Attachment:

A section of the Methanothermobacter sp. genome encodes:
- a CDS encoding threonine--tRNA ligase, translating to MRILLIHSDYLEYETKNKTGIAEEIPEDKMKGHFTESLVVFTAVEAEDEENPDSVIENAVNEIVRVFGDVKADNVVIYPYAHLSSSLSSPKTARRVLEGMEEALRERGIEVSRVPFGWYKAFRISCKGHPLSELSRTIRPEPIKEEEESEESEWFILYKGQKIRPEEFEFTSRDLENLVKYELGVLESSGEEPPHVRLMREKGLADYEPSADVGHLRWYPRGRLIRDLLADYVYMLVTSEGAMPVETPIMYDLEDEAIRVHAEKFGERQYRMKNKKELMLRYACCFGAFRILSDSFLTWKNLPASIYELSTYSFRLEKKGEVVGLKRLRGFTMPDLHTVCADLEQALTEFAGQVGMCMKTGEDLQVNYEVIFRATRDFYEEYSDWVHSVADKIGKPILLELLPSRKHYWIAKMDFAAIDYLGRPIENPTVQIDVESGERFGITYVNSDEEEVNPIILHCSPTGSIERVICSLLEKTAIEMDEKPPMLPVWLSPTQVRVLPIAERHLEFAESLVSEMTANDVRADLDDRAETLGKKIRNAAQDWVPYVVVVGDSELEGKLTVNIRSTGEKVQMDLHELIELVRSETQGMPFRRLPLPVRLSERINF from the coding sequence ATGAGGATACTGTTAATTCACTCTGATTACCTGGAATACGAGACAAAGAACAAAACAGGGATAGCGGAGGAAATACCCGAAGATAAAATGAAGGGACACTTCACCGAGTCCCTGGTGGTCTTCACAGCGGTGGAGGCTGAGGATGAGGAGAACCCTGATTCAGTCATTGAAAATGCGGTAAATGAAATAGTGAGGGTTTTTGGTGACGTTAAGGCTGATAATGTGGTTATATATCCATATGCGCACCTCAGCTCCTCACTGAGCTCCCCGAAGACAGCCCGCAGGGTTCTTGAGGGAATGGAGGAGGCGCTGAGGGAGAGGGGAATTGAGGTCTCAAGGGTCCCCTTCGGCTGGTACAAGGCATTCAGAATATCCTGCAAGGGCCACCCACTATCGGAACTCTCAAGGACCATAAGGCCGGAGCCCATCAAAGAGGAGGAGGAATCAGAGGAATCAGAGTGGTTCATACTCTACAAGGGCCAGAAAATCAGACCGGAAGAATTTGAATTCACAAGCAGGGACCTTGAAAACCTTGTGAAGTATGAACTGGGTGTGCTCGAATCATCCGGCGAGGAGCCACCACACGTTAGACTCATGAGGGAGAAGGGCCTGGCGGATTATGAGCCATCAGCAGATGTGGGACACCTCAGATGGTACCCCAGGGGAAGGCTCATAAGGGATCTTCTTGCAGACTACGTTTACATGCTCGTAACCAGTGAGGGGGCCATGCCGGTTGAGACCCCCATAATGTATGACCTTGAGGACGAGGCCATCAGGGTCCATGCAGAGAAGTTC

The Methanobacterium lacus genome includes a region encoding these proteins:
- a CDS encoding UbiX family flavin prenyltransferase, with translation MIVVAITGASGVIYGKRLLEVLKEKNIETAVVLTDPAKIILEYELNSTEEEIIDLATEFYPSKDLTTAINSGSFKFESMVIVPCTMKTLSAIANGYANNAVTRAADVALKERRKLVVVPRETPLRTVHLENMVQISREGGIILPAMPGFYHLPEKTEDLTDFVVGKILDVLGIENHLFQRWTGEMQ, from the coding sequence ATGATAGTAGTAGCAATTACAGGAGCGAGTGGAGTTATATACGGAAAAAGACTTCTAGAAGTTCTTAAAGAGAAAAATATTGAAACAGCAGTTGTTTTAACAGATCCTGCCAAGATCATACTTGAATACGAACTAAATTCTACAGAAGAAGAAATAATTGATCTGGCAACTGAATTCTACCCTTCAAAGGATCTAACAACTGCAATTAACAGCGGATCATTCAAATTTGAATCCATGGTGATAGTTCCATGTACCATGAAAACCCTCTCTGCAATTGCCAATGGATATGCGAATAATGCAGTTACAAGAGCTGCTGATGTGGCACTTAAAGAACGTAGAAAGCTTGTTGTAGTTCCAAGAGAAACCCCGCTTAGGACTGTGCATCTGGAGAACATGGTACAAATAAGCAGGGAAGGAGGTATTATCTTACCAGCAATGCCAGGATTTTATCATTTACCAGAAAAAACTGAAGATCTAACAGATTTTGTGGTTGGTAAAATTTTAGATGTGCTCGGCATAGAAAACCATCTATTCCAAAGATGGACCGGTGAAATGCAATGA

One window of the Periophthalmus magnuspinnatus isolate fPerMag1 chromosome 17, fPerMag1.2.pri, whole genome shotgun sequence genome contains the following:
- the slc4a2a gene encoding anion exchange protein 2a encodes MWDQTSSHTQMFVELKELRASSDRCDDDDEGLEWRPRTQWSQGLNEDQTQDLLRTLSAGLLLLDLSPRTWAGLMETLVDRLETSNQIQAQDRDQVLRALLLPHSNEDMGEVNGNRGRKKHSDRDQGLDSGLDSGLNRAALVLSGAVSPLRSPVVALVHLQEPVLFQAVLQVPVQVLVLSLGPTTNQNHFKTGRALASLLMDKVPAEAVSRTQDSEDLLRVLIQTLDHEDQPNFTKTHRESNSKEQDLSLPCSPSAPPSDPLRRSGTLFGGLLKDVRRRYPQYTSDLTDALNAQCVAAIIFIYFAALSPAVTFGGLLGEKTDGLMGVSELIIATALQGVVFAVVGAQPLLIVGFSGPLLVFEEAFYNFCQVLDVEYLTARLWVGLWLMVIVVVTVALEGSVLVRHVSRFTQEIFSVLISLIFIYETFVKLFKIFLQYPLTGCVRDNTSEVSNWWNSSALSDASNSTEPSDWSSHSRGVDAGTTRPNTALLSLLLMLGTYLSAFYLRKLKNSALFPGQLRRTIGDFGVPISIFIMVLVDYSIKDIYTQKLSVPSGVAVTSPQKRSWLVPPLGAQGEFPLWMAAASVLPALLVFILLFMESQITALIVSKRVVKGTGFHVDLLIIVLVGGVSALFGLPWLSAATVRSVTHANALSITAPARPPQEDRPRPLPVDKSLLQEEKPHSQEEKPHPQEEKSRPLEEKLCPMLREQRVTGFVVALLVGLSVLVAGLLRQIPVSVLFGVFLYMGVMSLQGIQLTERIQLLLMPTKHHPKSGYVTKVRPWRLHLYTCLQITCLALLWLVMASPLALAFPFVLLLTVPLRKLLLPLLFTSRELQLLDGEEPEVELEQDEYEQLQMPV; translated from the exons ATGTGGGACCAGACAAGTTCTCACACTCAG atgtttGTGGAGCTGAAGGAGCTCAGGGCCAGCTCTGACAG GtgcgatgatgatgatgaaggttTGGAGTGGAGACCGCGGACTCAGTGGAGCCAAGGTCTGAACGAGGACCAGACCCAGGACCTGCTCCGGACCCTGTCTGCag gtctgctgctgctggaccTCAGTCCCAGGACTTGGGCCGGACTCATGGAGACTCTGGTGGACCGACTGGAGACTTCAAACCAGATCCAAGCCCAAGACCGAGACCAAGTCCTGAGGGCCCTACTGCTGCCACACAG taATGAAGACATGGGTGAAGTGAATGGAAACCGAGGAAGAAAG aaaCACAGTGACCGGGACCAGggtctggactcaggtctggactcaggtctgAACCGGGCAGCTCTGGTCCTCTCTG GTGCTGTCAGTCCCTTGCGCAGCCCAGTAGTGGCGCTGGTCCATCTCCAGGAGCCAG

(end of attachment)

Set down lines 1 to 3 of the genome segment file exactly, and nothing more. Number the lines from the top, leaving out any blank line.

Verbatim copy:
A section of the Methanothermobacter sp. genome encodes:
- a CDS encoding threonine--tRNA ligase, translating to MRILLIHSDYLEYETKNKTGIAEEIPEDKMKGHFTESLVVFTAVEAEDEENPDSVIENAVNEIVRVFGDVKADNVVIYPYAHLSSSLSSPKTARRVLEGMEEALRERGIEVSRVPFGWYKAFRISCKGHPLSELSRTIRPEPIKEEEESEESEWFILYKGQKIRPEEFEFTSRDLENLVKYELGVLESSGEEPPHVRLMREKGLADYEPSADVGHLRWYPRGRLIRDLLADYVYMLVTSEGAMPVETPIMYDLEDEAIRVHAEKFGERQYRMKNKKELMLRYACCFGAFRILSDSFLTWKNLPASIYELSTYSFRLEKKGEVVGLKRLRGFTMPDLHTVCADLEQALTEFAGQVGMCMKTGEDLQVNYEVIFRATRDFYEEYSDWVHSVADKIGKPILLELLPSRKHYWIAKMDFAAIDYLGRPIENPTVQIDVESGERFGITYVNSDEEEVNPIILHCSPTGSIERVICSLLEKTAIEMDEKPPMLPVWLSPTQVRVLPIAERHLEFAESLVSEMTANDVRADLDDRAETLGKKIRNAAQDWVPYVVVVGDSELEGKLTVNIRSTGEKVQMDLHELIELVRSETQGMPFRRLPLPVRLSERINF from the coding sequence ATGAGGATACTGTTAATTCACTCTGATTACCTGGAATACGAGACAAAGAACAAAACAGGGATAGCGGAGGAAATACCCGAAGATAAAATGAAGGGACACTTCACCGAGTCCCTGGTGGTCTTCACAGCGGTGGAGGCTGAGGATGAGGAGAACCCTGATTCAGTCATTGAAAATGCGGTAAATGAAATAGTGAGGGTTTTTGGTGACGTTAAGGCTGATAATGTGGTTATATATCCATATGCGCACCTCAGCTCCTCACTGAGCTCCCCGAAGACAGCCCGCAGGGTTCTTGAGGGAATGGAGGAGGCGCTGAGGGAGAGGGGAATTGAGGTCTCAAGGGTCCCCTTCGGCTGGTACAAGGCATTCAGAATATCCTGCAAGGGCCACCCACTATCGGAACTCTCAAGGACCATAAGGCCGGAGCCCATCAAAGAGGAGGAGGAATCAGAGGAATCAGAGTGGTTCATACTCTACAAGGGCCAGAAAATCAGACCGGAAGAATTTGAATTCACAAGCAGGGACCTTGAAAACCTTGTGAAGTATGAACTGGGTGTGCTCGAATCATCCGGCGAGGAGCCACCACACGTTAGACTCATGAGGGAGAAGGGCCTGGCGGATTATGAGCCATCAGCAGATGTGGGACACCTCAGATGGTACCCCAGGGGAAGGCTCATAAGGGATCTTCTTGCAGACTACGTTTACATGCTCGTAACCAGTGAGGGGGCCATGCCGGTTGAGACCCCCATAATGTATGACCTTGAGGACGAGGCCATCAGGGTCCATGCAGAGAAGTTC

The Methanobacterium lacus genome includes a region encoding these proteins: